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OTTAWA'S PREMIERE PUBLICATION

Catching up with Rachel Homan

Curling  is a sometimes-misunderstood sport. Many don’t appreciate the mental and physical strength  and endurance required to be the best. The rock weighs up  to 44lbs and maneuvering it requires the skills of a chess grandmaster  to outthink and outwit your opponent.

The  game itself  can last anywhere  from two to three hours,  so a curler needs extreme  patience matched with persistence.  If the mental and physical aren’t  enough, tack on the pressure of your  city, province or country counting on your  success.

Nobody  knows these  demands better  than Ottawa’s Rachel  Homan. She meets and exceeds  the toughest expectations that the  sport and its devoted fans throw at her.  In a word, Rachel is an uncompromising champion that  exemplifies everything great about curling.

A  3-time  national  champion and  Team Canada Skip, Rachel’s  best career year is 2017 to  2018. Her team became the first  to go through the World’s Women’s Curling Championships  undefeated. Team Homan also represented Canada in the Winter  Olympics in Pyeongchang. But the best is still to come for Homan.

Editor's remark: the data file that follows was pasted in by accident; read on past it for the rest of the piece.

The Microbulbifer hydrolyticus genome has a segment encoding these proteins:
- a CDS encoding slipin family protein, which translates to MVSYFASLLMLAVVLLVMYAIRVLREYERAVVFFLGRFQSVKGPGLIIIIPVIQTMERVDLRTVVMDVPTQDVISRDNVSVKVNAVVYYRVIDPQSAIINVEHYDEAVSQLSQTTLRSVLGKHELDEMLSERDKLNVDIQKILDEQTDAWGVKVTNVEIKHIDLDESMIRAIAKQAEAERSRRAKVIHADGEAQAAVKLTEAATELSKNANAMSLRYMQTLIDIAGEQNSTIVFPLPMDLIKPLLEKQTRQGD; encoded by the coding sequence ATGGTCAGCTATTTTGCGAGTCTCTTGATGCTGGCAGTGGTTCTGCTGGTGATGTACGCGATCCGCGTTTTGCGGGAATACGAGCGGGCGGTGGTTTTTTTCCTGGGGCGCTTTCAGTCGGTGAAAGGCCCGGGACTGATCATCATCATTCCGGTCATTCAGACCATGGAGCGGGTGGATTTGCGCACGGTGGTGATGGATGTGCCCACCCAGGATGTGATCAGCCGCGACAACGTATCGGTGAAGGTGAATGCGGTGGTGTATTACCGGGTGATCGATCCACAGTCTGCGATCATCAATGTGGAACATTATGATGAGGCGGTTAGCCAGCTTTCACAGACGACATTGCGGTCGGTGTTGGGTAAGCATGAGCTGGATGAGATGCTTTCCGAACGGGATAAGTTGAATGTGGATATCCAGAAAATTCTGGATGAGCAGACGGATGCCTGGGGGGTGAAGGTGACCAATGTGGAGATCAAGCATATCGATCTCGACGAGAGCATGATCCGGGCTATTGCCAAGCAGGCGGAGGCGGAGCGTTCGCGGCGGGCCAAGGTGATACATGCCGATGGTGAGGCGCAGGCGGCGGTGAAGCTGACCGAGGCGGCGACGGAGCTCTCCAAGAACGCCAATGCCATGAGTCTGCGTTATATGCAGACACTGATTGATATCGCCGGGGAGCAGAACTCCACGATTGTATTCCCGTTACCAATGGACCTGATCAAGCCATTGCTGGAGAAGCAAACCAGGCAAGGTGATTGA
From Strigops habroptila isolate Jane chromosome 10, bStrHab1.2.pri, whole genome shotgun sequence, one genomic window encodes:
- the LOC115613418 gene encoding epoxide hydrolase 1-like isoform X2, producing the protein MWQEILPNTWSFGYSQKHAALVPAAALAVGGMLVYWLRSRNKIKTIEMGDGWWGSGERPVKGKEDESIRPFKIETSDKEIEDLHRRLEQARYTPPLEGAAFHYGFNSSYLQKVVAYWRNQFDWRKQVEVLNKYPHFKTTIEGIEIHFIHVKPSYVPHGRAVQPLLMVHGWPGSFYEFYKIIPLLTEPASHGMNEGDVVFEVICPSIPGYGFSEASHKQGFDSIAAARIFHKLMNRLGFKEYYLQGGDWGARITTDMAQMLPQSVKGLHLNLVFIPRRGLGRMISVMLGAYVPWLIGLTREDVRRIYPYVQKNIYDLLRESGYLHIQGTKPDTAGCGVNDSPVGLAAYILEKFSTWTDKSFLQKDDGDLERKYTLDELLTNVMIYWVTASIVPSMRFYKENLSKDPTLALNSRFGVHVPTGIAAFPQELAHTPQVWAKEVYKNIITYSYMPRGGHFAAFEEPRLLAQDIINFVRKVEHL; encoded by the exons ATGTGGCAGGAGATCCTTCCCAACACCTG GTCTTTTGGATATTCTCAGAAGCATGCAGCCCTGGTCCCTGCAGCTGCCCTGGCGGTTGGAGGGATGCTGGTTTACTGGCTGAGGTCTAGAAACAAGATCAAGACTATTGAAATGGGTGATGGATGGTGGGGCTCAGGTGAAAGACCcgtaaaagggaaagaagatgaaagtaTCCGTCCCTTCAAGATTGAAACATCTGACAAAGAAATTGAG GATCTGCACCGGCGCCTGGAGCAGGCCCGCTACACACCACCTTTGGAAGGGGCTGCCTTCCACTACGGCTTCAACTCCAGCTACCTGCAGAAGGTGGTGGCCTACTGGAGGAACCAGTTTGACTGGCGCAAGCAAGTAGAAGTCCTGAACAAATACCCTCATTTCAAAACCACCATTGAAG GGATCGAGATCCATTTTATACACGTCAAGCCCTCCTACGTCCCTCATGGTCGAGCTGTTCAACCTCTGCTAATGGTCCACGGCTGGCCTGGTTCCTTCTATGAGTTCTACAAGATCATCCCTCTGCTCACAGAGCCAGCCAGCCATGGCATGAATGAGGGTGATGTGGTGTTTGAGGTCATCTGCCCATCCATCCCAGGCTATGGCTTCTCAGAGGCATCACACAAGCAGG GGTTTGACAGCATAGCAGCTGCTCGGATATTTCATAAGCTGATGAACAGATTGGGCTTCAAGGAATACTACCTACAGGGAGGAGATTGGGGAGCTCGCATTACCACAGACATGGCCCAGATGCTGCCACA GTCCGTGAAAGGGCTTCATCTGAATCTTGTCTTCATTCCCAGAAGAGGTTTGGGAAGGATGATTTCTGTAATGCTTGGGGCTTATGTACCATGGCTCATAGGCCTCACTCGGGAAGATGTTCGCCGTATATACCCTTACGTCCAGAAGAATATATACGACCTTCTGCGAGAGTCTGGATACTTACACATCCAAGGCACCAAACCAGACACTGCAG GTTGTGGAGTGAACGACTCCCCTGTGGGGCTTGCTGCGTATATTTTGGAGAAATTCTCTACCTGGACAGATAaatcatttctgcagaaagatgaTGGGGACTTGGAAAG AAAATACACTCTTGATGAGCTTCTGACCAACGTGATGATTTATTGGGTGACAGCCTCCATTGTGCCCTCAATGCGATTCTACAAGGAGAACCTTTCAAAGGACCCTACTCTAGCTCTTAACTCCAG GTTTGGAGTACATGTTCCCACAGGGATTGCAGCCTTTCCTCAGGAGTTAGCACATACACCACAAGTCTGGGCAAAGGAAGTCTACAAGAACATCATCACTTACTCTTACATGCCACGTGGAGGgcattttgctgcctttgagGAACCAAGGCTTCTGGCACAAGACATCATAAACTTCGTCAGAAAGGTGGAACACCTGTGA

Faces  caught up  with Rachel  to talk about  Team Homan, her life  and her focus for 2019.

 

Photo by Vaughn Ridley via Getty Images

 

Just last month  you won the  first leg of the  Curling World Cup in  China. Take us through that  win.

It  was the  first event  of the season for  us and most teams there.  Anytime you get to wear the  maple leaf it’s an honour so we  wanted to perform well. We got in a lot  of practice on the ice and worked hard all summer  to be back in top condition for a tough opening  event. The last few years we’ve started our season  with smaller events so it was different to begin the  season with that added pressure. We’re looking forward to getting back  to China though for the Grand Final in Beijing at the end of the season.


The first leg took  place in Suzhou, China.  What was it like playing  there?


It  was great  to be back  in China where  we’d won the 2017  World Championship, and the  event was a first rate international  tournament. The facility was fantastic plus  the fans and people there are so welcoming. We were fortunate enough to  spend some time with our sponsor, Canadian Beef, and Canada’s men’s team  putting on a fun East Meets West beef cooking event as well. That helped us  relax and get used to the time difference.